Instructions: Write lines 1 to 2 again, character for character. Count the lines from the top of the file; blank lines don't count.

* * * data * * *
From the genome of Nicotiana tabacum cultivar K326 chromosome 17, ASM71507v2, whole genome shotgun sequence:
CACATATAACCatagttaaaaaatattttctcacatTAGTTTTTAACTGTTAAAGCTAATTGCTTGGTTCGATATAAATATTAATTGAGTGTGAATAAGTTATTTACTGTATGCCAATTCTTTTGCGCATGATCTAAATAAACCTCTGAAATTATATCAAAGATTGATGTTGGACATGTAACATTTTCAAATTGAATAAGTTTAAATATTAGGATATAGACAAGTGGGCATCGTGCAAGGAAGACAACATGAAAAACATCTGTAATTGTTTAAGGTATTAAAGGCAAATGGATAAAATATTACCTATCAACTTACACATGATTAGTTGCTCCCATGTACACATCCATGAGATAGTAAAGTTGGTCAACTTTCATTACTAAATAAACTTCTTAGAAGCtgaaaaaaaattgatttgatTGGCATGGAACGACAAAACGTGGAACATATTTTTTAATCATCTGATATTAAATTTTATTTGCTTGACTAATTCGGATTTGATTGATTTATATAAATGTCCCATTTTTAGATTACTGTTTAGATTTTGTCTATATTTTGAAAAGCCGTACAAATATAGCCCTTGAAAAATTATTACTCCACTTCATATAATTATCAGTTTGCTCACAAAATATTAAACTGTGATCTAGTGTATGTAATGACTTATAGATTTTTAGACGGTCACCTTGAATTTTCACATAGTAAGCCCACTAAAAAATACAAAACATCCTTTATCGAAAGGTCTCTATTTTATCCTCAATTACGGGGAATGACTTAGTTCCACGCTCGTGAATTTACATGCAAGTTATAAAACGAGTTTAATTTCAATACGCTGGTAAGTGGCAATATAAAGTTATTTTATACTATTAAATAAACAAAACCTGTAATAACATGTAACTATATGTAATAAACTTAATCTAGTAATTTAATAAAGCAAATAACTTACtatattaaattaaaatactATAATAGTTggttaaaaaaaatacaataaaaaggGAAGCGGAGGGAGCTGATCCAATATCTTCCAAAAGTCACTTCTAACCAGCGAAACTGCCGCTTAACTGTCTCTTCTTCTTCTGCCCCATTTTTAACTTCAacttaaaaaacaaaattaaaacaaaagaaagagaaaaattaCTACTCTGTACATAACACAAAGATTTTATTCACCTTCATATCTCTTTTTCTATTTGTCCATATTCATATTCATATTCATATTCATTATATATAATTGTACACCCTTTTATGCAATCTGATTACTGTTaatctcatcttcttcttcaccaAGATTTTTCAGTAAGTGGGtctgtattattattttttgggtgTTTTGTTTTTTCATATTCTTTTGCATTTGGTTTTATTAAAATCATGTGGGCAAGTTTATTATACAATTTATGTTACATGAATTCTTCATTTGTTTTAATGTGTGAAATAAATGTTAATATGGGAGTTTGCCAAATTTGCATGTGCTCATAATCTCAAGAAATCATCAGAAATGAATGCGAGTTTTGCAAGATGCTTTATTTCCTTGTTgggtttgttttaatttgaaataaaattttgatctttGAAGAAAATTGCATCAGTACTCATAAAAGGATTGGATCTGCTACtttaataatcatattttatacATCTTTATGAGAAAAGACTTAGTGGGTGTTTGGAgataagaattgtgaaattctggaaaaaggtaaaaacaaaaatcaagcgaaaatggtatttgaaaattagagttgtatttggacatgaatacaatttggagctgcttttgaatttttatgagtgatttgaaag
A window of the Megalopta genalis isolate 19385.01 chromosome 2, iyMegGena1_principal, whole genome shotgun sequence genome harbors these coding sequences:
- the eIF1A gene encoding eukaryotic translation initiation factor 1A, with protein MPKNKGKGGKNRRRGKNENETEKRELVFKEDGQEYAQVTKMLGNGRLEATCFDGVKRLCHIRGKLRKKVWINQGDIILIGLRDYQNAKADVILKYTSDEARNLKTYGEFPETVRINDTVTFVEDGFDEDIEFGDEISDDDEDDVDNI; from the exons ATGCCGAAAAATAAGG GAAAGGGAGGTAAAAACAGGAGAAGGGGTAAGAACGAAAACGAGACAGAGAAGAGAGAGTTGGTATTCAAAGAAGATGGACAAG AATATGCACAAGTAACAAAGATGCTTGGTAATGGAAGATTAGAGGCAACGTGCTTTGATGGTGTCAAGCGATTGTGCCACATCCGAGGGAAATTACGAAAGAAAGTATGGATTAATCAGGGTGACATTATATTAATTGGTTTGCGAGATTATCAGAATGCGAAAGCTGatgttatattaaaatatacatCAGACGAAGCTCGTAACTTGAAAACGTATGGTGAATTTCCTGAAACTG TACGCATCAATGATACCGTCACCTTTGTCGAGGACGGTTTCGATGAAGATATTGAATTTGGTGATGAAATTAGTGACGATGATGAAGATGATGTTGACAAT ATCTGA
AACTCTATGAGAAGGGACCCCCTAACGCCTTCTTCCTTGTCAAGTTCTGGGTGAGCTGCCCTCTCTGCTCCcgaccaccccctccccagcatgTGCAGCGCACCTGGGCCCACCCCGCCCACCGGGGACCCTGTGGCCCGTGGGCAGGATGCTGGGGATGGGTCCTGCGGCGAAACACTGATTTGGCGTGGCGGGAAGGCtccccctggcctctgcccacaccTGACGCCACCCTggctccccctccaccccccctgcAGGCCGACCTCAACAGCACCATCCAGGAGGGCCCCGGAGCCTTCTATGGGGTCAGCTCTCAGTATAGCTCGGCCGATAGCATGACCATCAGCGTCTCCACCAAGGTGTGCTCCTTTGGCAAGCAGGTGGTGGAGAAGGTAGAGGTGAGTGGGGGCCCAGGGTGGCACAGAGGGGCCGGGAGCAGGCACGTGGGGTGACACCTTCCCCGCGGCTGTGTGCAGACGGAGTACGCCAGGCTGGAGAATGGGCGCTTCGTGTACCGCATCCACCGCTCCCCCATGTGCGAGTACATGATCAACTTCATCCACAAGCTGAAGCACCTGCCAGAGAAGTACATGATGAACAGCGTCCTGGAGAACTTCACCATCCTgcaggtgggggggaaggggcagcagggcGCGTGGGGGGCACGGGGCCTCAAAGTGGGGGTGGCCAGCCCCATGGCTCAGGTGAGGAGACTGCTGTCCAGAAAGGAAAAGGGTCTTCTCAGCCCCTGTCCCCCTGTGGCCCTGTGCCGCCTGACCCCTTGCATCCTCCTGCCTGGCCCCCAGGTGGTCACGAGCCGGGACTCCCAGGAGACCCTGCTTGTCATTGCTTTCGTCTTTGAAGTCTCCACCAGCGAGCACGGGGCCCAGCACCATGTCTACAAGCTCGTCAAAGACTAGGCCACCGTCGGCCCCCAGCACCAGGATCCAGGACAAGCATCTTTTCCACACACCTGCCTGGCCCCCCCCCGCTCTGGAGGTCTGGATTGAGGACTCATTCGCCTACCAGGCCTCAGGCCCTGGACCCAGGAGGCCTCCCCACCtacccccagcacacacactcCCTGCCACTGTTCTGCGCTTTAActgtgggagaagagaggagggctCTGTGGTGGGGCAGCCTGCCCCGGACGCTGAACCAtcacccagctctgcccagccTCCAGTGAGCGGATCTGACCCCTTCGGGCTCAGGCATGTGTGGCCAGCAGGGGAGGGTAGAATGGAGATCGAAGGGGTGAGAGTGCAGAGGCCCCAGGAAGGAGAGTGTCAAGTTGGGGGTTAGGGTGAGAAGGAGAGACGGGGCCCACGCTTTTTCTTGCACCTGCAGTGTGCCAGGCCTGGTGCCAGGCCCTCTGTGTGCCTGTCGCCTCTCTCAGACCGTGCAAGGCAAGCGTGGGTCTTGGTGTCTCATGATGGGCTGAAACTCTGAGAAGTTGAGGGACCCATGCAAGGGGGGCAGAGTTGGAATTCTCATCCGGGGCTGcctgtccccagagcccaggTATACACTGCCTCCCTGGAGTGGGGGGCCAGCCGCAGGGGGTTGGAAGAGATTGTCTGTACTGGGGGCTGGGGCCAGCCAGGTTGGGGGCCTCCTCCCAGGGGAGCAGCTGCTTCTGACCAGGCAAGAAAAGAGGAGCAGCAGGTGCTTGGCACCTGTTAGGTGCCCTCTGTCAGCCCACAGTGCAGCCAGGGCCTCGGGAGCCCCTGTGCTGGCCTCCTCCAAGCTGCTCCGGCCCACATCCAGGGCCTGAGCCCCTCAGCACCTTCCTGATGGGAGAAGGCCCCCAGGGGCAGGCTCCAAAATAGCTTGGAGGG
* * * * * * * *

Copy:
From the genome of Nicotiana tabacum cultivar K326 chromosome 17, ASM71507v2, whole genome shotgun sequence:
CACATATAACCatagttaaaaaatattttctcacatTAGTTTTTAACTGTTAAAGCTAATTGCTTGGTTCGATATAAATATTAATTGAGTGTGAATAAGTTATTTACTGTATGCCAATTCTTTTGCGCATGATCTAAATAAACCTCTGAAATTATATCAAAGATTGATGTTGGACATGTAACATTTTCAAATTGAATAAGTTTAAATATTAGGATATAGACAAGTGGGCATCGTGCAAGGAAGACAACATGAAAAACATCTGTAATTGTTTAAGGTATTAAAGGCAAATGGATAAAATATTACCTATCAACTTACACATGATTAGTTGCTCCCATGTACACATCCATGAGATAGTAAAGTTGGTCAACTTTCATTACTAAATAAACTTCTTAGAAGCtgaaaaaaaattgatttgatTGGCATGGAACGACAAAACGTGGAACATATTTTTTAATCATCTGATATTAAATTTTATTTGCTTGACTAATTCGGATTTGATTGATTTATATAAATGTCCCATTTTTAGATTACTGTTTAGATTTTGTCTATATTTTGAAAAGCCGTACAAATATAGCCCTTGAAAAATTATTACTCCACTTCATATAATTATCAGTTTGCTCACAAAATATTAAACTGTGATCTAGTGTATGTAATGACTTATAGATTTTTAGACGGTCACCTTGAATTTTCACATAGTAAGCCCACTAAAAAATACAAAACATCCTTTATCGAAAGGTCTCTATTTTATCCTCAATTACGGGGAATGACTTAGTTCCACGCTCGTGAATTTACATGCAAGTTATAAAACGAGTTTAATTTCAATACGCTGGTAAGTGGCAATATAAAGTTATTTTATACTATTAAATAAACAAAACCTGTAATAACATGTAACTATATGTAATAAACTTAATCTAGTAATTTAATAAAGCAAATAACTTACtatattaaattaaaatactATAATAGTTggttaaaaaaaatacaataaaaaggGAAGCGGAGGGAGCTGATCCAATATCTTCCAAAAGTCACTTCTAACCAGCGAAACTGCCGCTTAACTGTCTCTTCTTCTTCTGCCCCATTTTTAACTTCAacttaaaaaacaaaattaaaacaaaagaaagagaaaaattaCTACTCTGTACATAACACAAAGATTTTATTCACCTTCATATCTCTTTTTCTATTTGTCCATATTCATATTCATATTCATATTCATTATATATAATTGTACACCCTTTTATGCAATCTGATTACTGTTaatctcatcttcttcttcaccaAGATTTTTCAGTAAGTGGGtctgtattattattttttgggtgTTTTGTTTTTTCATATTCTTTTGCATTTGGTTTTATTAAAATCATGTGGGCAAGTTTATTATACAATTTATGTTACATGAATTCTTCATTTGTTTTAATGTGTGAAATAAATGTTAATATGGGAGTTTGCCAAATTTGCATGTGCTCATAATCTCAAGAAATCATCAGAAATGAATGCGAGTTTTGCAAGATGCTTTATTTCCTTGTTgggtttgttttaatttgaaataaaattttgatctttGAAGAAAATTGCATCAGTACTCATAAAAGGATTGGATCTGCTACtttaataatcatattttatacATCTTTATGAGAAAAGACTTAGTGGGTGTTTGGAgataagaattgtgaaattctggaaaaaggtaaaaacaaaaatcaagcgaaaatggtatttgaaaattagagttgtatttggacatgaatacaatttggagctgcttttgaatttttatgagtgatttgaaag